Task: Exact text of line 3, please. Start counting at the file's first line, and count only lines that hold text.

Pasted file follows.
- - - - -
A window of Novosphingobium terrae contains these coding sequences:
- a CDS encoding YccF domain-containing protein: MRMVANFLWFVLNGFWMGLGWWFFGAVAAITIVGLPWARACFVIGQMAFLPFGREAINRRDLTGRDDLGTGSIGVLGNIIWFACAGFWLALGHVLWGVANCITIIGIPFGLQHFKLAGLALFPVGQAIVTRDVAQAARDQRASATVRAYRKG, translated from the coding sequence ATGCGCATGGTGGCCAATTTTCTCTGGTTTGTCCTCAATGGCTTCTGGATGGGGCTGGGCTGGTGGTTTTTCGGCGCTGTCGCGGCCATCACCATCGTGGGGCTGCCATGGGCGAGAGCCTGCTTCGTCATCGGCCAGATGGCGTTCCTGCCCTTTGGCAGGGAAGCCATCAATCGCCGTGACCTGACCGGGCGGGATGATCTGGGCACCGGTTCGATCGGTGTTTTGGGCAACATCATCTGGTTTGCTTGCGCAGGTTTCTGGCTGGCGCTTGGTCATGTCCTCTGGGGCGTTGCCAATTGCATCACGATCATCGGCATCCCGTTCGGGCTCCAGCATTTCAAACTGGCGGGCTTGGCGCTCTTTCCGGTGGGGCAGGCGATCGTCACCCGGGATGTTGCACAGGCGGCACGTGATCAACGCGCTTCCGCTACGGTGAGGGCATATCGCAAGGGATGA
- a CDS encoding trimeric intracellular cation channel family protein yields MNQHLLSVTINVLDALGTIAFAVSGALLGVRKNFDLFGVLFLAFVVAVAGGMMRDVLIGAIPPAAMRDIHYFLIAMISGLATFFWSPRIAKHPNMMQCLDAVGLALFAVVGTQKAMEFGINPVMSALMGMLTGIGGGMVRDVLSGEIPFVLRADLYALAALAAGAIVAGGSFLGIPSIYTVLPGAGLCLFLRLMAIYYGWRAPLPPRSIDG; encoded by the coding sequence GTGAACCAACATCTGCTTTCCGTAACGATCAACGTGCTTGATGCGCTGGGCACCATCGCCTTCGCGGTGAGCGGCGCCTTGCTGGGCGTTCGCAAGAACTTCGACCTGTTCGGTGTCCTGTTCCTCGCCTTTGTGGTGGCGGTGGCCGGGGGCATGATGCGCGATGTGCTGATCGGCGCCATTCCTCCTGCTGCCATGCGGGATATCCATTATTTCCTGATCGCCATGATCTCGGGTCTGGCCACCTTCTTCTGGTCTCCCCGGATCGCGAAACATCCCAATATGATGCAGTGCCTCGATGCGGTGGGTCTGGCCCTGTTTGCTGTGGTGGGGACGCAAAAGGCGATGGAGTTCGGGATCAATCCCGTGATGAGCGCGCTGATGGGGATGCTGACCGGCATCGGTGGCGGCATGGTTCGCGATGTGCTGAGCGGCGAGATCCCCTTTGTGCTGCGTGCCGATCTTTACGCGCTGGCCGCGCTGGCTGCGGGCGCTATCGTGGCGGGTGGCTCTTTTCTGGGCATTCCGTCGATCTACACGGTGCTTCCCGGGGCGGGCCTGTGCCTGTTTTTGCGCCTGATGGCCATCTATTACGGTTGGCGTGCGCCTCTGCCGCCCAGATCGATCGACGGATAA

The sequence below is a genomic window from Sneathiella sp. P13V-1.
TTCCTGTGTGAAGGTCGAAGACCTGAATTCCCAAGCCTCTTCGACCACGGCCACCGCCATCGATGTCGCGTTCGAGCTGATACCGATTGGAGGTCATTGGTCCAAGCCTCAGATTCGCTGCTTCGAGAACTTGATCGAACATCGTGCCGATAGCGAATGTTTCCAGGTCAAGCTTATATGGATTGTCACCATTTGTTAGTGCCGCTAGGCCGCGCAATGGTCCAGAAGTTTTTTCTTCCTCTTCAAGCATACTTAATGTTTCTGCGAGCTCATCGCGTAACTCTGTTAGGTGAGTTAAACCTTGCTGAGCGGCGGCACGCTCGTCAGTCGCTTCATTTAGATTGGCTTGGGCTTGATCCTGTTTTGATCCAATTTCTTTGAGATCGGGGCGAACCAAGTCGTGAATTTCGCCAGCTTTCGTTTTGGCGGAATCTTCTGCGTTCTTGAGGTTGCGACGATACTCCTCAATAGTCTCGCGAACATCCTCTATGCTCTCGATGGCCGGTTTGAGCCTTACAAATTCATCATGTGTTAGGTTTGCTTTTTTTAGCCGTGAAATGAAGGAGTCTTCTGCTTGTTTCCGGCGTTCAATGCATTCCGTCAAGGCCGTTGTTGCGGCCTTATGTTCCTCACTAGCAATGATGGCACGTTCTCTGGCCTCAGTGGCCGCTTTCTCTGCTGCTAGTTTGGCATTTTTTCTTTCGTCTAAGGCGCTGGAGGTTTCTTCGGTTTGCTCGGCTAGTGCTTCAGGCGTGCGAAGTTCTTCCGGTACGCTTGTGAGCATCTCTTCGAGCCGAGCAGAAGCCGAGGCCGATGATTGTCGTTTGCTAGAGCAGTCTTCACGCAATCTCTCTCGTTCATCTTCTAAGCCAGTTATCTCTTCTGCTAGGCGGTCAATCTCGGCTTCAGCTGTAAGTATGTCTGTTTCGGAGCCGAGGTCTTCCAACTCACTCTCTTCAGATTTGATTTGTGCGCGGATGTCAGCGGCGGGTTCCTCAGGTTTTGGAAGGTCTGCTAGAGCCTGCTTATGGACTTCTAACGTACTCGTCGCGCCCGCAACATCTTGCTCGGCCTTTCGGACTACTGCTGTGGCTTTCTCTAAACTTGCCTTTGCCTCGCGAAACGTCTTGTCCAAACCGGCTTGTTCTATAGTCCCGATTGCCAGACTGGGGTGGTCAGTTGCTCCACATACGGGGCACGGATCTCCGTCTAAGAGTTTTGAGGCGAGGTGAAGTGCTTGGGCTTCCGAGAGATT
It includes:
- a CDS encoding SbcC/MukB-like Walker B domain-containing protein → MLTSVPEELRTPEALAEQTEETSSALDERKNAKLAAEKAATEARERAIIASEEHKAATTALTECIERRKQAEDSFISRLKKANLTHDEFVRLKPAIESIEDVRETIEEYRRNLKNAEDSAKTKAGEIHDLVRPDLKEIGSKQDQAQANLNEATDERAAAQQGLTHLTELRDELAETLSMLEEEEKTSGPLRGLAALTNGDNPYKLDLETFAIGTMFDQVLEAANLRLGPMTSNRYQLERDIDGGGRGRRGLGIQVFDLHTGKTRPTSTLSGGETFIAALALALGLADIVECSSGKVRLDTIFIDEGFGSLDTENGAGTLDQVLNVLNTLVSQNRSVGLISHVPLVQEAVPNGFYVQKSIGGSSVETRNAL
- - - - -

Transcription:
- a CDS encoding trimeric intracellular cation channel family protein yields MNQHLLSVTINVLDALGTIAFAVSGALLGVRKNFDLFGVLFLAFVVAVAGGMMRDVLIGAIPPAAMRDIHYFLIAMISGLATFFWSPRIAKHPNMMQCLDAVGLALFAVVGTQKAMEFGINPVMSALMGMLTGIGGGMVRDVLSGEIPFVLRADLYALAALAAGAIVAGGSFLGIPSIYTVLPGAGLCLFLRLMAIYYGWRAPLPPRSIDG; encoded by the coding sequence GTGAACCAACATCTGCTTTCCGTAACGATCAACGTGCTTGATGCGCTGGGCACCATCGCCTTCGCGGTGAGCGGCGCCTTGCTGGGCGTTCGCAAGAACTTCGACCTGTTCGGTGTCCTGTTCCTCGCCTTTGTGGTGGCGGTGGCCGGGGGCATGATGCGCGATGTGCTGATCGGCGCCATTCCTCCTGCTGCCATGCGGGATATCCATTATTTCCTGATCGCCATGATCTCGGGTCTGGCCACCTTCTTCTGGTCTCCCCGGATCGCGAAACATCCCAATATGATGCAGTGCCTCGATGCGGTGGGTCTGGCCCTGTTTGCTGTGGTGGGGACGCAAAAGGCGATGGAGTTCGGGATCAATCCCGTGATGAGCGCGCTGATGGGGATGCTGACCGGCATCGGTGGCGGCATGGTTCGCGATGTGCTGAGCGGCGAGATCCCCTTTGTGCTGCGTGCCGATCTTTACGCGCTGGCCGCGCTGGCTGCGGGCGCTATCGTGGCGGGTGGCTCTTTTCTGGGCATTCCGTCGATCTACACGGTGCTTCCCGGGGCGGGCCTGTGCCTGTTTTTGCGCCTGATGGCCATCTATTACGGTTGGCGTGCGCCTCTGCCGCCCAGATCGATCGACGGATAA